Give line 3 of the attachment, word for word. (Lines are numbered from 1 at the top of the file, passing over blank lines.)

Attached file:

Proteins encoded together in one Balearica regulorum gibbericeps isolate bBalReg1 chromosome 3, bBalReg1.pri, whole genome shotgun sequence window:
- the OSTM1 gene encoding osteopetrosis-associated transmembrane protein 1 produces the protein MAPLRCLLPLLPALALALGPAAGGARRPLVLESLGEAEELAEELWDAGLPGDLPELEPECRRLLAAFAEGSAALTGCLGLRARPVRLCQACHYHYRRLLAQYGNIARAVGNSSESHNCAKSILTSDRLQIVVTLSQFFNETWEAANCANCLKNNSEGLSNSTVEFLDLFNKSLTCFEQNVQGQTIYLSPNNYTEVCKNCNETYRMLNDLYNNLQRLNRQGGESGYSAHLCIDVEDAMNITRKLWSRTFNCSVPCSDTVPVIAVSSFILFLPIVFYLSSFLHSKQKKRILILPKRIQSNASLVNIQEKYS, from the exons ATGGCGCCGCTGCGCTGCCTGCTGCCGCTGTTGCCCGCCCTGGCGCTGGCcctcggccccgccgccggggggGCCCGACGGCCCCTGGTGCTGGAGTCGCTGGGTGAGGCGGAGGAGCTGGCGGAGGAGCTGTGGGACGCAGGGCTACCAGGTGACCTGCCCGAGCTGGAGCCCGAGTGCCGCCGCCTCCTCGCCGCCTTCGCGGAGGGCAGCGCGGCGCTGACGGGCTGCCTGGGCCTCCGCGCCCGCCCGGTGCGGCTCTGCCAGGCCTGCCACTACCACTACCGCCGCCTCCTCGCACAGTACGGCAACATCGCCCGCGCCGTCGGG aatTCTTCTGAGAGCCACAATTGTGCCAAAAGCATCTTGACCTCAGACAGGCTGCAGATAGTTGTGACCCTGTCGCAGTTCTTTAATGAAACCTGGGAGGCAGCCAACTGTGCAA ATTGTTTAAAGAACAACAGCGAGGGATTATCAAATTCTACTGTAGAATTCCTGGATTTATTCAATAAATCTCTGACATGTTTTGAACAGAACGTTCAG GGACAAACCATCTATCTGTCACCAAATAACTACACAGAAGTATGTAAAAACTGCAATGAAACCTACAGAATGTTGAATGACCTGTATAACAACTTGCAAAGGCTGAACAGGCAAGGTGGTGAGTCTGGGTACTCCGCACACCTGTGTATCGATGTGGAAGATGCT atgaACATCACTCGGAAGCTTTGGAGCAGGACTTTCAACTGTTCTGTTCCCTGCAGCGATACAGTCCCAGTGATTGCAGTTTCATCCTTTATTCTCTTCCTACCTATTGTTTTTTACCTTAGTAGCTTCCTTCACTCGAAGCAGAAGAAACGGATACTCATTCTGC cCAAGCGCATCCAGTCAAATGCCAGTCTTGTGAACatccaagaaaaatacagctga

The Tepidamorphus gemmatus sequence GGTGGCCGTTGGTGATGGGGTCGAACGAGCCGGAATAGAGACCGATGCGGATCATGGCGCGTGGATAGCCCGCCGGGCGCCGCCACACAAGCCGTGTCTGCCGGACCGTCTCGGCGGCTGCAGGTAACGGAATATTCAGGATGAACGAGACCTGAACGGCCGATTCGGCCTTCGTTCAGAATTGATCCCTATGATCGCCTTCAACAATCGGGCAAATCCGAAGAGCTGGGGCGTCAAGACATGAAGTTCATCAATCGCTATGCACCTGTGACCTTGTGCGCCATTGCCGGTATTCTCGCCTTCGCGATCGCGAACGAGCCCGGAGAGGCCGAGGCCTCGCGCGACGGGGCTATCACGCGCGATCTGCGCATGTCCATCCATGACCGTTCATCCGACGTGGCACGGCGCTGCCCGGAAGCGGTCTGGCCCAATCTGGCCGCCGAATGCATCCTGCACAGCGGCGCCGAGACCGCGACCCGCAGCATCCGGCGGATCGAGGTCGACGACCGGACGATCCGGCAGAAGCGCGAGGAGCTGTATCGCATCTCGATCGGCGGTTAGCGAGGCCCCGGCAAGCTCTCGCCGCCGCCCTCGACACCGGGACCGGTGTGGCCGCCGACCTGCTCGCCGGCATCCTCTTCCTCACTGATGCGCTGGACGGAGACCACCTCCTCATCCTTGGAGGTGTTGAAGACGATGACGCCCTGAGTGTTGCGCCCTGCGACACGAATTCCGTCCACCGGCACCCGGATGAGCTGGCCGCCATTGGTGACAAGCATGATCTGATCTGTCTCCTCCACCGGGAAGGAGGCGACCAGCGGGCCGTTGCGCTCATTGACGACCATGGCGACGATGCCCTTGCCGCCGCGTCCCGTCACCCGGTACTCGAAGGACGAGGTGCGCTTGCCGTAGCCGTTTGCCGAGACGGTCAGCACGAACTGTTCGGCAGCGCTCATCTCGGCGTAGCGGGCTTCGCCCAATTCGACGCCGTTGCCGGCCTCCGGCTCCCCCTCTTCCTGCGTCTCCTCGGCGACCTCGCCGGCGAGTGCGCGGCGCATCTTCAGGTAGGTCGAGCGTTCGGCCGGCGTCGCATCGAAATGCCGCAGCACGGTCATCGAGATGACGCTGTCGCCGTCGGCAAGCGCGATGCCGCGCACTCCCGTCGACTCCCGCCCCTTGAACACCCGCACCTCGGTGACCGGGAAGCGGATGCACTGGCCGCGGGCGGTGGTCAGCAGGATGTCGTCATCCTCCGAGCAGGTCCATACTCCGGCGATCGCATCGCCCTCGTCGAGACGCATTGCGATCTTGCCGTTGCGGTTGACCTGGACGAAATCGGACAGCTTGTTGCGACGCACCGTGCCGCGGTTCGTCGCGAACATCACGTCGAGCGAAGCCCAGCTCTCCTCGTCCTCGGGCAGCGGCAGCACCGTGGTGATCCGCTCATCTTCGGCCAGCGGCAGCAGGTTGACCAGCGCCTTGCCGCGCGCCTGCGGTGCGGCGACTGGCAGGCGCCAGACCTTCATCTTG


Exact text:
The Tepidamorphus gemmatus sequence GGTGGCCGTTGGTGATGGGGTCGAACGAGCCGGAATAGAGACCGATGCGGATCATGGCGCGTGGATAGCCCGCCGGGCGCCGCCACACAAGCCGTGTCTGCCGGACCGTCTCGGCGGCTGCAGGTAACGGAATATTCAGGATGAACGAGACCTGAACGGCCGATTCGGCCTTCGTTCAGAATTGATCCCTATGATCGCCTTCAACAATCGGGCAAATCCGAAGAGCTGGGGCGTCAAGACATGAAGTTCATCAATCGCTATGCACCTGTGACCTTGTGCGCCATTGCCGGTATTCTCGCCTTCGCGATCGCGAACGAGCCCGGAGAGGCCGAGGCCTCGCGCGACGGGGCTATCACGCGCGATCTGCGCATGTCCATCCATGACCGTTCATCCGACGTGGCACGGCGCTGCCCGGAAGCGGTCTGGCCCAATCTGGCCGCCGAATGCATCCTGCACAGCGGCGCCGAGACCGCGACCCGCAGCATCCGGCGGATCGAGGTCGACGACCGGACGATCCGGCAGAAGCGCGAGGAGCTGTATCGCATCTCGATCGGCGGTTAGCGAGGCCCCGGCAAGCTCTCGCCGCCGCCCTCGACACCGGGACCGGTGTGGCCGCCGACCTGCTCGCCGGCATCCTCTTCCTCACTGATGCGCTGGACGGAGACCACCTCCTCATCCTTGGAGGTGTTGAAGACGATGACGCCCTGAGTGTTGCGCCCTGCGACACGAATTCCGTCCACCGGCACCCGGATGAGCTGGCCGCCATTGGTGACAAGCATGATCTGATCTGTCTCCTCCACCGGGAAGGAGGCGACCAGCGGGCCGTTGCGCTCATTGACGACCATGGCGACGATGCCCTTGCCGCCGCGTCCCGTCACCCGGTACTCGAAGGACGAGGTGCGCTTGCCGTAGCCGTTTGCCGAGACGGTCAGCACGAACTGTTCGGCAGCGCTCATCTCGGCGTAGCGGGCTTCGCCCAATTCGACGCCGTTGCCGGCCTCCGGCTCCCCCTCTTCCTGCGTCTCCTCGGCGACCTCGCCGGCGAGTGCGCGGCGCATCTTCAGGTAGGTCGAGCGTTCGGCCGGCGTCGCATCGAAATGCCGCAGCACGGTCATCGAGATGACGCTGTCGCCGTCGGCAAGCGCGATGCCGCGCACTCCCGTCGACTCCCGCCCCTTGAACACCCGCACCTCGGTGACCGGGAAGCGGATGCACTGGCCGCGGGCGGTGGTCAGCAGGATGTCGTCATCCTCCGAGCAGGTCCATACTCCGGCGATCGCATCGCCCTCGTCGAGACGCATTGCGATCTTGCCGTTGCGGTTGACCTGGACGAAATCGGACAGCTTGTTGCGACGCACCGTGCCGCGGTTCGTCGCGAACATCACGTCGAGCGAAGCCCAGCTCTCCTCGTCCTCGGGCAGCGGCAGCACCGTGGTGATCCGCTCATCTTCGGCCAGCGGCAGCAGGTTGACCAGCGCCTTGCCGCGCGCCTGCGGTGCGGCGACTGGCAGGCGCCAGACCTTCATCTTG